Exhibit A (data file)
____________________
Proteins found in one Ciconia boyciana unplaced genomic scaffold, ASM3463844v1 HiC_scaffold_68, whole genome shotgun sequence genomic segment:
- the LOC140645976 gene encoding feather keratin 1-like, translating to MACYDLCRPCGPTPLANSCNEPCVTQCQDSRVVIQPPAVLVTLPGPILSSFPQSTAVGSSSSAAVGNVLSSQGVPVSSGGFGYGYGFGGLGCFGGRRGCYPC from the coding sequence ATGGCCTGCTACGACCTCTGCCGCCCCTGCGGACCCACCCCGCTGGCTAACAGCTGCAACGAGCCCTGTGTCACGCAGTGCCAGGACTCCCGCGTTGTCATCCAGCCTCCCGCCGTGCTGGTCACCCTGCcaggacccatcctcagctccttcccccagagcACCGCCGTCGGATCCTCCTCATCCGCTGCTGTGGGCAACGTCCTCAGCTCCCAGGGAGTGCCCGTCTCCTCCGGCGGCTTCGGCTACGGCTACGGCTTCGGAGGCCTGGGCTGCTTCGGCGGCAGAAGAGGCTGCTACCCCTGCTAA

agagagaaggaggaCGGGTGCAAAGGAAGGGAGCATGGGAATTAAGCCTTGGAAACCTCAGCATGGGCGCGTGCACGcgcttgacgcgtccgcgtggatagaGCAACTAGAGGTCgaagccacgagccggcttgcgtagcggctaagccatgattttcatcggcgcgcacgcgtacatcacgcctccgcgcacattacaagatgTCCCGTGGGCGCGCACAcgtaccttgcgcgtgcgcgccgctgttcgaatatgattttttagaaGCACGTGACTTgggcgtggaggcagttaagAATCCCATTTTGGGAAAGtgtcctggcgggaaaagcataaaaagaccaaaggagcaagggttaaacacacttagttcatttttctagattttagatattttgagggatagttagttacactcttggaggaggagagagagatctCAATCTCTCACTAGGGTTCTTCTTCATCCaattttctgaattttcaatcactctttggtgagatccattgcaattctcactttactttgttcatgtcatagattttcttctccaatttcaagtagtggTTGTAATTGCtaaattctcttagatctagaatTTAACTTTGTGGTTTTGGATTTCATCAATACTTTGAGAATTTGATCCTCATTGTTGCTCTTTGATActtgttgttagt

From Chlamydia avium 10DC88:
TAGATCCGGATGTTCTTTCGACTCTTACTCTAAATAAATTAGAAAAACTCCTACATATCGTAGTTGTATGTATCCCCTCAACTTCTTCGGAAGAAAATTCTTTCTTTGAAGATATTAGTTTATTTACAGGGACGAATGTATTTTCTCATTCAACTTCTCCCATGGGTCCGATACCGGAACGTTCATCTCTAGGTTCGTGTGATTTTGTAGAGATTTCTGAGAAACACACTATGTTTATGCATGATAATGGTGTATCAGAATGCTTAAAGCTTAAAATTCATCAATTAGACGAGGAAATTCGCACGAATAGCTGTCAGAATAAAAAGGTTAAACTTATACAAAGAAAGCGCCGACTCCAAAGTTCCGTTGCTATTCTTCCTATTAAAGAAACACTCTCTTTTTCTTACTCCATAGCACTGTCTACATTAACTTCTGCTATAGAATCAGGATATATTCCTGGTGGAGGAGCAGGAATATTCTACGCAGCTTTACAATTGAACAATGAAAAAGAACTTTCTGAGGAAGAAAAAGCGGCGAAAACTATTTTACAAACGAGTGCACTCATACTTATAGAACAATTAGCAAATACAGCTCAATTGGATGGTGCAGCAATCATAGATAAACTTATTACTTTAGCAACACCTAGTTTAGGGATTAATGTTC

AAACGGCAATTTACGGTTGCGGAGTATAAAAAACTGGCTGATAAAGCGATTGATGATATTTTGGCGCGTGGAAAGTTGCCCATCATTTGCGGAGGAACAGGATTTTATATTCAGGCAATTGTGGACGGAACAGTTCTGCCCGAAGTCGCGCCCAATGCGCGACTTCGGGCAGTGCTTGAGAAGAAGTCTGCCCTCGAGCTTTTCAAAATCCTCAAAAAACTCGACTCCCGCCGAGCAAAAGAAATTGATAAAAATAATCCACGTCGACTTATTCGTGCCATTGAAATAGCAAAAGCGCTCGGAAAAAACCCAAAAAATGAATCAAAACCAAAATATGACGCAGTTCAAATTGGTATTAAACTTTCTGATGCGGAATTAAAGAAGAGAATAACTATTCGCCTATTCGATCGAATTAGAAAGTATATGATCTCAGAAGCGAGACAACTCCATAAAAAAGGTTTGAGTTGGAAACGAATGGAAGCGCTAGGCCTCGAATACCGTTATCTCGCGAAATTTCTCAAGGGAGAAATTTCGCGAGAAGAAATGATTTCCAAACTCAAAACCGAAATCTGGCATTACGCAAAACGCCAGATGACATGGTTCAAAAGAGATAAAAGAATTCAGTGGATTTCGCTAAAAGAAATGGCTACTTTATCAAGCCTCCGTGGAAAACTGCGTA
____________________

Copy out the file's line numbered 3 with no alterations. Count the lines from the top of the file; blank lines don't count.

agagagaaggaggaCGGGTGCAAAGGAAGGGAGCATGGGAATTAAGCCTTGGAAACCTCAGCATGGGCGCGTGCACGcgcttgacgcgtccgcgtggatagaGCAACTAGAGGTCgaagccacgagccggcttgcgtagcggctaagccatgattttcatcggcgcgcacgcgtacatcacgcctccgcgcacattacaagatgTCCCGTGGGCGCGCACAcgtaccttgcgcgtgcgcgccgctgttcgaatatgattttttagaaGCACGTGACTTgggcgtggaggcagttaagAATCCCATTTTGGGAAAGtgtcctggcgggaaaagcataaaaagaccaaaggagcaagggttaaacacacttagttcatttttctagattttagatattttgagggatagttagttacactcttggaggaggagagagagatctCAATCTCTCACTAGGGTTCTTCTTCATCCaattttctgaattttcaatcactctttggtgagatccattgcaattctcactttactttgttcatgtcatagattttcttctccaatttcaagtagtggTTGTAATTGCtaaattctcttagatctagaatTTAACTTTGTGGTTTTGGATTTCATCAATACTTTGAGAATTTGATCCTCATTGTTGCTCTTTGATActtgttgttagt